Eating & drinking

Swedish food in Uppsala - what to try and where

Curious about Swedish food? From hearty traditional dishes to contemporary culinary innovations, Uppsala offers a tapestry of flavors that captivate the palate and tell the tale of Swedish culinary heritage. Here are some Swedish dishes you should try when visiting Uppsala.

Swedish cuisine, deeply rooted in tradition and innovation, reflects the country’s diverse landscape, seasons, and cultural influences. It characterized by simplicity, freshness, and a profound connection to nature with a bounty of fresh ingredients sourced from lush forests, pristine lakes, and fields.

A Brief Culinary History of Sweden

Historically, Swedish cuisine has been shaped by various factors, including geography, climate, and cultural exchanges. During the Viking era, preservation methods such as smoking, salting, and fermenting were essential for survival in harsh Nordic winters. These methods still play an important part in dishes consumed during major religious holidays, such as the fermented fish sill (herring) which is a must for any Easter, Christmas and Midsummer meal.

In the 18th century, Swedish cuisine underwent a significant transformation with the introduction of the potato. This period also saw the rise of traditional Swedish dishes such as meatballs and gravlax, which remain beloved classics to this day.

In modern days, Sweden has witnessed a culinary renaissance. Swedish cuisine and chefs are celebrated globally for commitment to sustainability, seasonality, and gastronomic excellence.

Where to try Swedish food in Uppsala

Uppsala has quaint bistros serving reinvented Swedish classics, cozy cafes for a traditional Swedish fika, and new restaurants offering an international spin to Swedish cuisine. Down below are a few typical dishes you should try. If you want even more tips on where to go, read our listing of Scandinavian restaurants.

Herring and S.O.S

Sill, or herring, is a fermented fish sometimes combined with seasoned sauces. S.O.S is one way to serve herring, and the acronym stands for smör, ost, and sill – butter cheese, and herring. Generous amounts of butter is spread over Swedish crisp bread and topped with flavorful cheese and herring. Sometimes chives, bleak roe, potatoes and other trimmings are added as well. S.O.S is served on Scandi restaurants all year round, often as a starter.

Try it here:

Uppströms Fisk
Sillunch at UKK (annual celebration of Walpurgis at the 30th of April)


The concept of Swedish Fika is world renowned. It simply means to sit down for some coffee and a sweet treat. While Swedish bakeries in general are happy to try out new trends, you can always find some classic Fika staples in the counters. If you want to keep it as traditional as possible, look for places with the word “konditori” in the name.

Swedish cinnamon buns is probably the most famous Fika treat and can be found at every café in town worth its salt. This gives you a great opportunity to try several varieties.

Semla is a soft wheat bun filled with sweet almond paste and fluffy cream, available for a limited time of the year (traditionally served to mark the start of the Christian fasting period before Easter).

Serving seven assorted biscuits is a Swedish tradition that goes back to the 19th century, when coffee gatherings became more common. Being less formal compared to dinner parties or other events, it was still important to keep the number of cookie varieties just right for the occasion.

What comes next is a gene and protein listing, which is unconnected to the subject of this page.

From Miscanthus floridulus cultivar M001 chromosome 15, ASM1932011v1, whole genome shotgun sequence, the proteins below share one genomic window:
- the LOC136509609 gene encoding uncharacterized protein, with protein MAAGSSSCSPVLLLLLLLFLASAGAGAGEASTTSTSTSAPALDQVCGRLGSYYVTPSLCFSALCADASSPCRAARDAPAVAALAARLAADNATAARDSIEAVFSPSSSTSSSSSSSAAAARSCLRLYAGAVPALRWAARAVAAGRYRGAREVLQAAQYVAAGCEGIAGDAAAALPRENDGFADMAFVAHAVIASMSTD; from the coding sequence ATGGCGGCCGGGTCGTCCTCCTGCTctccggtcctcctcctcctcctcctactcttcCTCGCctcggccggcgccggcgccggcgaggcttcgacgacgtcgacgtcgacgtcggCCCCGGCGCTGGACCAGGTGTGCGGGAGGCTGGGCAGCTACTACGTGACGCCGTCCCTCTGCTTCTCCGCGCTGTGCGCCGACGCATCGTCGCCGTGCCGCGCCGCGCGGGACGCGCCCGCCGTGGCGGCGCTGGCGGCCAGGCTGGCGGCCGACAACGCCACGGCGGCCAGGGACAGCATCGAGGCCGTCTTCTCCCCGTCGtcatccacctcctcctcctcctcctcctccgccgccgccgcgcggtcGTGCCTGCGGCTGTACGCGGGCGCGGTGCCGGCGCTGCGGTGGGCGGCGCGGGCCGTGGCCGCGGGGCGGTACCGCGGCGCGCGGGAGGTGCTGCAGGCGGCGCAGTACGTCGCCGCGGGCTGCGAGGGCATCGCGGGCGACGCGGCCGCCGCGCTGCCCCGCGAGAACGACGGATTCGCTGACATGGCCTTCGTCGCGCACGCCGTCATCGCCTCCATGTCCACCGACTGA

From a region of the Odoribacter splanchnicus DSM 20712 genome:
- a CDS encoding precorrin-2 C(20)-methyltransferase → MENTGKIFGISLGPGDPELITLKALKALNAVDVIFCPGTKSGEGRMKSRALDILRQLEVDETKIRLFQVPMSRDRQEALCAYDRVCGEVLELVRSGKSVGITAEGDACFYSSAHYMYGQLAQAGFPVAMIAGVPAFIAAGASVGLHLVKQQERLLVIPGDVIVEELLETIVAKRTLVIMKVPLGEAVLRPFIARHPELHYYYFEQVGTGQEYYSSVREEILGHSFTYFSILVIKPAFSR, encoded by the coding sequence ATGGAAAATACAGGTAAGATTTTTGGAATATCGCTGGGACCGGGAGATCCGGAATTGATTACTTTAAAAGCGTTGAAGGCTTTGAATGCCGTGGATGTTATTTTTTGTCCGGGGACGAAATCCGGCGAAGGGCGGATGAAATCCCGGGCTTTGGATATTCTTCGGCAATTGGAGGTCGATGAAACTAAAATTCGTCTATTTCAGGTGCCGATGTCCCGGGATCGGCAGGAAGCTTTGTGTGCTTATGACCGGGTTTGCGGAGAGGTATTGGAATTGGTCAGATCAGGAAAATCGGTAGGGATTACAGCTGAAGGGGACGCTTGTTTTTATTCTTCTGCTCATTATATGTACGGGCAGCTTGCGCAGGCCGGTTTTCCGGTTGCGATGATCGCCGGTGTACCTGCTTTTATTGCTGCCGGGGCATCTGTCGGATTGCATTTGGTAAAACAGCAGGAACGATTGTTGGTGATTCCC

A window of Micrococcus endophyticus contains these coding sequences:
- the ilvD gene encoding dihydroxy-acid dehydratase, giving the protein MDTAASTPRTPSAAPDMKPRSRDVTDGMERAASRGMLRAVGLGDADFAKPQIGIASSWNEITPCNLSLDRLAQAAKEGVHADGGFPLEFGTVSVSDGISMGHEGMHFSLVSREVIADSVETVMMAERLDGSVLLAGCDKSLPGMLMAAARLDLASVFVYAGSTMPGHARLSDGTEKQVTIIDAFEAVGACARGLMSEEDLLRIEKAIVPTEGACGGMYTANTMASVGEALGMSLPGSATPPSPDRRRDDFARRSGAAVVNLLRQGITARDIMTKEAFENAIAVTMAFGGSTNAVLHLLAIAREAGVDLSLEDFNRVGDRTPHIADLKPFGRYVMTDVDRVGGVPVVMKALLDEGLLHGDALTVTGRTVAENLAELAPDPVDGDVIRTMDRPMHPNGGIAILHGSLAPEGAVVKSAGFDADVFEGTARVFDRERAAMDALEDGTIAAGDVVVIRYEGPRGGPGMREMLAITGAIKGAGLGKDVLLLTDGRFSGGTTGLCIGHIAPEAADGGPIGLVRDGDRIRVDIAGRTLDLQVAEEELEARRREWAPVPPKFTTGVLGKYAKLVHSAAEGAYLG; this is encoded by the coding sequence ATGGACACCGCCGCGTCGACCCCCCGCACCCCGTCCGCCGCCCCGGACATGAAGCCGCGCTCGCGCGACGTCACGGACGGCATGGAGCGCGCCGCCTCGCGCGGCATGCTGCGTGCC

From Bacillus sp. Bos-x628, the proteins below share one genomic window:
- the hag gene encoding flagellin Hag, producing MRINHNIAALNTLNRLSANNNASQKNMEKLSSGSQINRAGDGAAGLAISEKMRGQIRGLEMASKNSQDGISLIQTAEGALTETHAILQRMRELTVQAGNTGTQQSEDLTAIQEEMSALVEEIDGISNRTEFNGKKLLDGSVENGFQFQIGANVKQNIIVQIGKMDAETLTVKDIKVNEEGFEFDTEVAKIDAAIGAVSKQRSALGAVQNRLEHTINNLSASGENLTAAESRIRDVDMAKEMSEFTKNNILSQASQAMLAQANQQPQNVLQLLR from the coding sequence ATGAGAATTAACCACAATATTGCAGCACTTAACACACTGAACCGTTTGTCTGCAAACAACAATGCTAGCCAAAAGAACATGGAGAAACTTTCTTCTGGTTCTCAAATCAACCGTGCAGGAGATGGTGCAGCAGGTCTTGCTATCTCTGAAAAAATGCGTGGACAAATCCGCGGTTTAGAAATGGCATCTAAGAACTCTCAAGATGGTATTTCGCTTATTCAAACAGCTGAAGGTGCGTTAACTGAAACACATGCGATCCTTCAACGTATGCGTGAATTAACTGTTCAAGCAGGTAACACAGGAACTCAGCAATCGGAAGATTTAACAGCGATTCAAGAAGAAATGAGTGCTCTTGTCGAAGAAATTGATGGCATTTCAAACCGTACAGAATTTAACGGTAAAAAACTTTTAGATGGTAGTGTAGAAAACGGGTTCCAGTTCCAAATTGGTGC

Try it here:

Uppsala boasts many great cafes, ranging from modern coffee bars to traditional bakeries. Read our listing of cafes in Uppsala.

Foto: Björn Tesch/

Köttbullar – Swedish Meatballs

If you ever been to an IKEA store, chances are you are already familiar with the Swedish meatballs. “Köttbullar,” holds a special place in the hearts of Swedes and visitors alike. These savory morsels of seasoned ground meat are typically served with lingonberry sauce, creamy mashed potatoes and cream sauce. Uppsala’s eateries, both traditional and contemporary, pay homage to this iconic dish, offering their own unique interpretations that tantalize the taste buds.

Try it here:

Peppar Peppar


Swedes love licorice – we consume nearly 2 kilos per person per year! Licorice arrived in Sweden in the late 19th century and has since become a very popular product, found in both food and sweets. If you buy pick and mix candy in Uppsala (you should!), there will most definitely be several different varieties of licorice to choose from. In Uppsala city, you’ll also find a shop entirely dedicated to licorice where you can both participate in guided tastings and buy different varieties to take home.

Try it here:

Look for licorice on the dessert menu at restaurants, in the counters of the city’s bakeries or visit the store Lakritsroten,

Foto: Tina Stafrén/


Agriculture has been important in Sweden for all times, and so has the flour-based food pancake. Pancakes have most likely existed in Sweden since ancient times and are first mentioned in Swedish text in 1538. Pancakes are eaten all over the world, but unlike for example the fluffy American version, the traditional Swedish pancake is pan sized and wafer-thin, often served with jam and whipped cream. On Thursdays, many lunch restaurants serve pancakes together with pea soup, a classic combination believed to have gained popularity since it used to be a staple dish in the Swedish army. Today you can find modern interpretations of pancake at restaurant and cafes, with inspiration from French galettes to American pancakes.

Try it here:

Gästrike-Hälsinge Student Nation, Pancake Brunch
Créperi Lemoni
Melrose Café

Try more Swedish Delicacies in Uppsala

Saluhallen (The Market Hall) is a great place to explore Swedish food and try different types of fish, charcuteries, bread, and cheeses.